As will become clear, I'm no kind of expert on the subject. If you want to read Japanese mysteries, you've probably tried searching the internet for information and suggestions about what to read. If you're like me, you've probably not found very much. Searching in English (or French or German) turns up a huge amount of useless pages and very little that is really about the subject. I can't search in Japanese. Although I can read Japanese on paper well enough, I find Japanese websites very trying, except for a few whose format I've slowly got to understand. But for what it's worth I thought I'd note down here the things I'd found while hunting round on the internet. (My interests tend more towards "puzzle" detective stories. So my searches probably missed hundreds of useful pages on tough guy gangster melodramas and other parts of the wider genre.)
There don't seem to be many English language blogs about books in Japanese at all. For detective stories, I've only found three, of which two are dead or dormant. The only one being updated at the moment is "The Case Files of Ho-Ling (浩寧の事件簿)", which is also the most wide ranging. It's mostly reviews of Japanese detective fiction, with some posts on detective games, detective manga, films and European or American detective stories. The emphasis is on puzzle detective stories. (There's also a page with secondary literature.)
The two inactive blogs are On the Threshold of Chaos (混沌の狭間), which has mostly reviews of Japanese detective fiction, with some European or American books, and How to escape a locked room (密室脱出方法) with a few reviews of Japanese detective fiction.
One thing I notice in all these blogs, is that hardly any of the writers discussed are women. Actually that applies to the detective stories I've written about here too. (I've read one book, a spy story, by NATSUKI Shizuko, but I wasn't planning to write about it.) There are certainly female mystery writers in Japan; but perhaps the puzzle oriented mystery has more male writers. If so, that would be quite a difference to Britain, where women probably make up the majority in the top ranks. I'll make an effort in the future to balance things out a bit in my choice of books.
As a rule, if a writer has had a book translated into English, they are likely to have a Wikipedia page, otherwise very unlikely, however famous they may be in Japan, e. g. HIGASHINO Keigo, SHIMADA Souji, MATSUMOTO Seichou. Wikipedia has a page on Japanese detective fiction, but it's really not very good. On the other hand, its "See also" section links to lists of winners of various Japanese mystery prizes, which seem well maintained and might suggest good books. (Sadly, at least one translation of prize lists from the Japanese Wikipedia have fallen to the English Wikipedia's deletion policy. So you may find it worthwhile hunting around there too.)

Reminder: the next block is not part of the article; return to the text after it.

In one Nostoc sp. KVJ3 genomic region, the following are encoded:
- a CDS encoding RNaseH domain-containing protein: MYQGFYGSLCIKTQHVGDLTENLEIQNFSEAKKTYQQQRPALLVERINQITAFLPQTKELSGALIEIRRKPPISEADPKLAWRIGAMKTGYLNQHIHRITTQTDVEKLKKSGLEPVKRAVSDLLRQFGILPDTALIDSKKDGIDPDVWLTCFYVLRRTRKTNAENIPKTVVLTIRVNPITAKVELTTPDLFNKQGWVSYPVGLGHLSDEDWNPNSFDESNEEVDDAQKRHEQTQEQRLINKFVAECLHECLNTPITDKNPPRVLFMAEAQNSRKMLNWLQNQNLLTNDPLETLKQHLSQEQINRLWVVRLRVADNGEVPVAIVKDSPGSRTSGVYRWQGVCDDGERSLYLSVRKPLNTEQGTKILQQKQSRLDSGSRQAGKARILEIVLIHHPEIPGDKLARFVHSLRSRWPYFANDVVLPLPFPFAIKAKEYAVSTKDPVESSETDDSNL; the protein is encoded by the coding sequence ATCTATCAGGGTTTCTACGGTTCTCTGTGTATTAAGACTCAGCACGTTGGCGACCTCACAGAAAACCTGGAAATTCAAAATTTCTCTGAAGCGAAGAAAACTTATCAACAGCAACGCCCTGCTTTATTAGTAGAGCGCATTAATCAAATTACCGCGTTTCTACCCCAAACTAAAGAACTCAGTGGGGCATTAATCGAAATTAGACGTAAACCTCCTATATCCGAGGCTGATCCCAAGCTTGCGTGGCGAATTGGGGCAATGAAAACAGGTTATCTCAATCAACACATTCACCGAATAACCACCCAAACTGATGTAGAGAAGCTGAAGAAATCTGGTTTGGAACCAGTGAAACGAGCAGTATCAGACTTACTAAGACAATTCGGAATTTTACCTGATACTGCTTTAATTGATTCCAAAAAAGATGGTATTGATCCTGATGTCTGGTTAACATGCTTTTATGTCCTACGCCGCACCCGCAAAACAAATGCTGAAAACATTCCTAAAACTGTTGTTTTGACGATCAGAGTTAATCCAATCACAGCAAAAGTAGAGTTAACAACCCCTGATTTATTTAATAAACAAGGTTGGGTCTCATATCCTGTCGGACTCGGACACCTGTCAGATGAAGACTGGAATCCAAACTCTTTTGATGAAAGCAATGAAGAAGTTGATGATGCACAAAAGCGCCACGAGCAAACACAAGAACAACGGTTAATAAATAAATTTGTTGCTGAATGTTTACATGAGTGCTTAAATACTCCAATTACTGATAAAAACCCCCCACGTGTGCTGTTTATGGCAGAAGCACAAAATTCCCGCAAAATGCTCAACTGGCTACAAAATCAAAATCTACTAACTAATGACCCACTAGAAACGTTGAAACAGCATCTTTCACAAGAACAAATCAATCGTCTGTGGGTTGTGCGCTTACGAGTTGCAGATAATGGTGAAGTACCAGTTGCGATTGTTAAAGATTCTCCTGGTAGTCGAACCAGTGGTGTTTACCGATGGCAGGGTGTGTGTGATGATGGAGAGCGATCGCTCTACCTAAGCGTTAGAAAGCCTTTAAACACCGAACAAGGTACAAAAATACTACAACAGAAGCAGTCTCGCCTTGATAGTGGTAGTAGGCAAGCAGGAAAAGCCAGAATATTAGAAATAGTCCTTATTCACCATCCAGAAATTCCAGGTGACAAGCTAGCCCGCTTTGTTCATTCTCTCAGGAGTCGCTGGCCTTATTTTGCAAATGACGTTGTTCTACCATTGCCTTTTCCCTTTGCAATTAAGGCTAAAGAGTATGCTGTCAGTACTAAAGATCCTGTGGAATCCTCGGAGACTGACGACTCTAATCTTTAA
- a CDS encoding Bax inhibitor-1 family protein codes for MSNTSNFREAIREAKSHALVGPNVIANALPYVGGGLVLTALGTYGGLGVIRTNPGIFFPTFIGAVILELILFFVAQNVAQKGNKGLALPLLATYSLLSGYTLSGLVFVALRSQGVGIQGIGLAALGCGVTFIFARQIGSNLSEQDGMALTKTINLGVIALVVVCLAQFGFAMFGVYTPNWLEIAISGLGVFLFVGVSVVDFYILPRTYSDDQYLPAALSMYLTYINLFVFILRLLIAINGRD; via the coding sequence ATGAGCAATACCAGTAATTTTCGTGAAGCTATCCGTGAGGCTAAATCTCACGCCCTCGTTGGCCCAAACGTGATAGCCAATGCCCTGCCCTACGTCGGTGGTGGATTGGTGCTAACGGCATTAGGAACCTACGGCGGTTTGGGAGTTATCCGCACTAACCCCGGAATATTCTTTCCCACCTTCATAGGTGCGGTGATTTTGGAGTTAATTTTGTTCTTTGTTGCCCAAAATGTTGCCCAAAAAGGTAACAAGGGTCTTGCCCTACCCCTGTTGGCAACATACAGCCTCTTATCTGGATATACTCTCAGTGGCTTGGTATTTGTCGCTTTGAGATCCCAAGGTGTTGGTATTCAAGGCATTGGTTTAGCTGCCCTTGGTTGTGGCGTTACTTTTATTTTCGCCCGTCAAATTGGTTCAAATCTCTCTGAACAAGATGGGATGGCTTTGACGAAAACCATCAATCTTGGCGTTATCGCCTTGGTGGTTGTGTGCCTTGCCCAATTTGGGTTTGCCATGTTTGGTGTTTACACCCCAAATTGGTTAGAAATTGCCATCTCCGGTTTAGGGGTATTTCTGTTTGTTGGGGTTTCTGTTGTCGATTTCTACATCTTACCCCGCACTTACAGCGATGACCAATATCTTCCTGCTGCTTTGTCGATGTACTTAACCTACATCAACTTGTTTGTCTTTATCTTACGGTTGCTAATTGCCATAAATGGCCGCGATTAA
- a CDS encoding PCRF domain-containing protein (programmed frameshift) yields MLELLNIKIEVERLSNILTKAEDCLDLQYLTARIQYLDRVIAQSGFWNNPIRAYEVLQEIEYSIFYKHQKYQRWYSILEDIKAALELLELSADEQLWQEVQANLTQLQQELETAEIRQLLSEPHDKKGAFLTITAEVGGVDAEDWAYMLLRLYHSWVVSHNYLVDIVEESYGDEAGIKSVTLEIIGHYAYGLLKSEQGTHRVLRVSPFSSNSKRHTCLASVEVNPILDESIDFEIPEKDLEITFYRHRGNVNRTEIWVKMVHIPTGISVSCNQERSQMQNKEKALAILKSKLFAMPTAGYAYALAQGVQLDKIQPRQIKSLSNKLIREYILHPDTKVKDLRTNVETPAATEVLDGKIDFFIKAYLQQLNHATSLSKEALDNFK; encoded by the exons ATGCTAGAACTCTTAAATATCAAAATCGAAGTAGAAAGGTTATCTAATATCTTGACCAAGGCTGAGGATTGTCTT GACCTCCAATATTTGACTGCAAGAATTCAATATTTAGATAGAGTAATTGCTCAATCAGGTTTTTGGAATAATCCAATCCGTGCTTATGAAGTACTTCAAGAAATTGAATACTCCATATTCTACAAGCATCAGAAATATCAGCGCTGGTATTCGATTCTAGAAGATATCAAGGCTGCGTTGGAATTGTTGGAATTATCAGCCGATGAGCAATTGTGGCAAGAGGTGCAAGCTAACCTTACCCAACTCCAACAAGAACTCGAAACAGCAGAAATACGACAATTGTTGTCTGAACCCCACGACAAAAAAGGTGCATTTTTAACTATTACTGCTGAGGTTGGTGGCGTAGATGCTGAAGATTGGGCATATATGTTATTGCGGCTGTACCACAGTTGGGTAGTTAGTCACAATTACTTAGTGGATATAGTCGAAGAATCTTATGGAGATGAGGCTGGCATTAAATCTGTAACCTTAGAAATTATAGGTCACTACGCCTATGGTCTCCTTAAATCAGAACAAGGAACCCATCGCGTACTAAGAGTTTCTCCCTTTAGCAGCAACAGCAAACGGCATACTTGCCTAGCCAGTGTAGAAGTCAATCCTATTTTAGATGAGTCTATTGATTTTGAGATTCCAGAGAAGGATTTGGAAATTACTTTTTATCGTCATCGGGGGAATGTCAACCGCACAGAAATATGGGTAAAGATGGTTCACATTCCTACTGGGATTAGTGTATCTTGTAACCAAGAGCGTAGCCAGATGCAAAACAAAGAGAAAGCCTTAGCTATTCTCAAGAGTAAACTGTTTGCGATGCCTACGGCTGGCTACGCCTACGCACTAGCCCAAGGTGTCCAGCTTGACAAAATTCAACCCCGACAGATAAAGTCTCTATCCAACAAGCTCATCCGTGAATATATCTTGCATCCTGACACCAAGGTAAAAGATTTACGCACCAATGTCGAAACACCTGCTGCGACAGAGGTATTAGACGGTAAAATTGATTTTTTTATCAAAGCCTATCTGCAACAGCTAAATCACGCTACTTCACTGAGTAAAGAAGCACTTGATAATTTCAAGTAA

[Update: the text of the "Japanese detective fiction" page is still no good; but someone has added some very useful lists to the article since I wrote the paragraph above. Of course with Wikipedia, you never know it'll last.]
There's a page listing a desultory selection of impossible crimes here.
There's a page at Columbia by Satoru Saito with a bibliography of works on various popular genres, including mysteries, here.
Buying Japanese books can be expensive or difficult in Europe. One good supplement is to read older public domain works. Japan has relatively sane copyright duration,
fifty years after the author's death, which is at least better than the
seventy that Europe and many other countries currently have. That
means that many prewar writers and a few postwar writers who died young
are out of copyright (EDOGAWA Ranpo has a few years still to go; he died
in 1965.) Many public domain texts can be downloaded from Aozora Bunko (like Project Gutenberg but Japanese). I've only read a few short detective stories from this period, including three by OOSAKA Keikichi (大阪 圭吉). I mean to put up a translation of one of his stories here soon; but I need time to get the phrasing right and solve a few difficulties (or give up on them and guess).
I would really like to be able to read a good history of Japanese mysteries aimed more at the general reader than at an academic audience, something like Julian Symons' Bloody Murder. English language works are usually academic, which means that they are generally not good guides to the literature. Apart from the misrepresentation, there is the problem of spoilers. German has a booklet that seems aimed at serving as an introduction to Germans looking for "Krimis"; it doesn't read like the product of deep research and the number of writers covered is small. But it should certainly help a new (German speaking) reader looking for suggestions: Wittkamp, Robert, Mord in Japan. Der japanische Krimi und seine Helden: Vom Zweiten Weltkrieg bis zur Gegenwart, 2002 • ISBN 978-3-89129-745-2 · 132 pages. · EUR 12 (Eine Publikation der OAG Deutsche Gesellschaft für Natur- und Völkerkunde Ostasiens, Tokyo, im IUDICIUM Verlag). I'll try and look at some of the Japanese language guides to detective fiction in the near future. (Feel free to recommend one, if you know of a particularly good one.)